In the early twentieth century, a progressive education movement largely attributed to the thinking of John Dewey set out to reform education such that it would focus on meaningful learning opportunities rather than prescribed curriculum and standardized assessments. These Progressives asserted that schools should encourage creative and critical thinking to prepare students for active participation in a democracy. However, as historian Ellen Condliffe Lagemann wrote, “One cannot understand the history of education in the United States during the twentieth century unless one realizes that Edward L. Thorndike won and John Dewey lost.”

Instead of embracing these democratic ideals, the rise of industrialization, as well as an increased dominance of behaviorists such as Thorndike, codified an education system that largely focused on what could be objectively measured. Lagemann penned what she referred to as her perverse generalization about education in 1989, six years after the government released what has become known as one of the most harrowing indictments of American public education: A Nation at Risk. This report unleashed rhetoric calling for an end to the “rising tide of mediocrity” in public schools and proclaimed the need to prepare students for success in the Information Age. In response to this edict, schools faced intensifying scrutiny, a narrowing of curriculum, and a hyper-focus on standardized tests.

This over-emphasis on testing and assessment may have reached its peak with the 2002 No Child Left Behind Act, but as history illustrates, American public education has always focused on memorization, repetition, and the regurgitation of information – what’s now referred to as the “traditional” model of education – despite ongoing Progressive calls for increased creativity in schools.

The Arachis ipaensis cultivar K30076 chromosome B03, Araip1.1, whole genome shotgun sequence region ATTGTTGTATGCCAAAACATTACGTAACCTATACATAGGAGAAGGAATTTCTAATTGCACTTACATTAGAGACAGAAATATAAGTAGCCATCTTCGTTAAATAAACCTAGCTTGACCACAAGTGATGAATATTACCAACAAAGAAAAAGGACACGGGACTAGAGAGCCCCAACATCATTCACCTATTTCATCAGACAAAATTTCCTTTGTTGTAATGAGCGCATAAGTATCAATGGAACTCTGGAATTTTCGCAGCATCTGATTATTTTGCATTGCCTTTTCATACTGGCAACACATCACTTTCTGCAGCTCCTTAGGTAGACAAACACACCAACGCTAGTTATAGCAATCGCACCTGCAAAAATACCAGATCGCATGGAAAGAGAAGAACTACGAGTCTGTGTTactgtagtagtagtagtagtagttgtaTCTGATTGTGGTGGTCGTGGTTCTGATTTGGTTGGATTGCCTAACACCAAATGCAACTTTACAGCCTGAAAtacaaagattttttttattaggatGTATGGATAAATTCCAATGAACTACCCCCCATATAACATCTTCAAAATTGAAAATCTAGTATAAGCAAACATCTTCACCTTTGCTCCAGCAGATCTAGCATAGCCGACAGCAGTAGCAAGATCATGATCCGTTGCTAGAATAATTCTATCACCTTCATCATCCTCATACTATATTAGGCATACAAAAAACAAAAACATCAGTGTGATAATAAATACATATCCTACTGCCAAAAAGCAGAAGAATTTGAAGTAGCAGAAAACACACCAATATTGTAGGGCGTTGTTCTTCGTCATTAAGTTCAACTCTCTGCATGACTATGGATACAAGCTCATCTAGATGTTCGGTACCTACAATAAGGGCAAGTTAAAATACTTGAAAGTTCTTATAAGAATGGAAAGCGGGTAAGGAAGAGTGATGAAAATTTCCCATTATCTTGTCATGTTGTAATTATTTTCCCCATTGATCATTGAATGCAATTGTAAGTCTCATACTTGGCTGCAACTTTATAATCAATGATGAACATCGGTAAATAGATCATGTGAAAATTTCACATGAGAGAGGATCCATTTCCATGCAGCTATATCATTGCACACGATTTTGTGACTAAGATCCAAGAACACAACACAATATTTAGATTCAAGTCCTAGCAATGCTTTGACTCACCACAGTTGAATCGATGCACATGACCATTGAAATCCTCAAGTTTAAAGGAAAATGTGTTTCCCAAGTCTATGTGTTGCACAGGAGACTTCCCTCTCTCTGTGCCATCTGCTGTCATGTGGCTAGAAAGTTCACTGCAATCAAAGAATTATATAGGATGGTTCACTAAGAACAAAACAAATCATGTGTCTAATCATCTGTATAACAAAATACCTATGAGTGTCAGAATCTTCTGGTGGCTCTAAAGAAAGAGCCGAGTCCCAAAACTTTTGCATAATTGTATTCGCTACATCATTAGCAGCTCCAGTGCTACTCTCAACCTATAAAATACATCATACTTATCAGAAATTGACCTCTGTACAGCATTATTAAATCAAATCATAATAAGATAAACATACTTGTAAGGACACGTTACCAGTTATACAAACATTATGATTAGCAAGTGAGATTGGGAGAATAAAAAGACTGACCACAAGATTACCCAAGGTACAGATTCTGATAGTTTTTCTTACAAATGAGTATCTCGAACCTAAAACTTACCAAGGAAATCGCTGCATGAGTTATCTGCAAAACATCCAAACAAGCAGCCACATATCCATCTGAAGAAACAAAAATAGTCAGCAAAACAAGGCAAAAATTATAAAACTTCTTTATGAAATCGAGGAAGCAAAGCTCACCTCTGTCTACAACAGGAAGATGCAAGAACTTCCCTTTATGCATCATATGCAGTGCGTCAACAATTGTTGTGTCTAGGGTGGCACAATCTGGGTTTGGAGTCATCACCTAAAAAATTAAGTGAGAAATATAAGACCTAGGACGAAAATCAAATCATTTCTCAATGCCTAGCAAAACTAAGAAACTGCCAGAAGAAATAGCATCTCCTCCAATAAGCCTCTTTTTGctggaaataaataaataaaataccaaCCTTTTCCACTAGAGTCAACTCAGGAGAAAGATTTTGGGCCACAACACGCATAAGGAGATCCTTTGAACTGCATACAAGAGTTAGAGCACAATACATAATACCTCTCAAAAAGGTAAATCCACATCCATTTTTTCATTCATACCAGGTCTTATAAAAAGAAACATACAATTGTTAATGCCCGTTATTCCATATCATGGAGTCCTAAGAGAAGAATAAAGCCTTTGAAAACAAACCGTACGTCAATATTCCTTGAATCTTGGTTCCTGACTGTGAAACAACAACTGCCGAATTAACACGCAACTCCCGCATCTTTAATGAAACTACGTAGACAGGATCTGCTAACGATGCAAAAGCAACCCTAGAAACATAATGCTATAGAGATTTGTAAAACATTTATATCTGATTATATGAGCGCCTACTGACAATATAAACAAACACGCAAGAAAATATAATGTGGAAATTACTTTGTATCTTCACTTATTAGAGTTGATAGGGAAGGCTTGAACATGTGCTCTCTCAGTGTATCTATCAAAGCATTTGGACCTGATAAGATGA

The State of Creativity in America’s Schools Today

During the 2018-19 school year, Gallup – with funding from Apple – conducted a national study of the state of creativity in learning. To construct a definition of creativity, researchers visited 12 schools of varying demographics to gather qualitative data from observations and interviews. Using that information, they then created a series of questions to explore the relationship between creativity and technology to improve student learning.

For the study, Gallup defined creativity as “the ability to imagine new ways of solving problems, approaching challenges, making connections or creating products.” The researchers endeavored to understand student thinking related to discovery and inquiry as well as the role of technology to foster that type of creative thinking. During the larger, quantitative phase of the study, survey data collected from a random sample of 2,673 parents of students, 1,036 full-time teachers, and 853 students in grades 6-12 revealed several findings.

First, the researchers found that creativity in learning led to positive cognitive outcomes, especially when supported by transformative uses of technology, meaning uses that could not be accomplished without digital tools. As such, students who experienced creative classrooms more likely reported positive outcomes for five cognitive skills:

  • Engaging in problem solving
  • Demonstrating critical thinking
  • Retaining what they have learned
  • Making connections between different subjects
  • Having deep learning of subject matter

These student perceptions were corroborated by teacher reports as 85% of teachers with high scores on creativity and transformational uses of technology stated that their students often demonstrated problem-solving skills as compared to only 50% of the teachers who scored low on those questions. At the same time, 74% of teachers who scored high on creativity and transformative uses of technology indicated that their students often demonstrated critical thinking. Teachers who scored high on creativity and yet at a substitutional level with technology, using technology to replicate paper-based tasks, still reported that their students often demonstrate these cognitive tasks; implying that creativity had a greater impact than the use of technology on student learning.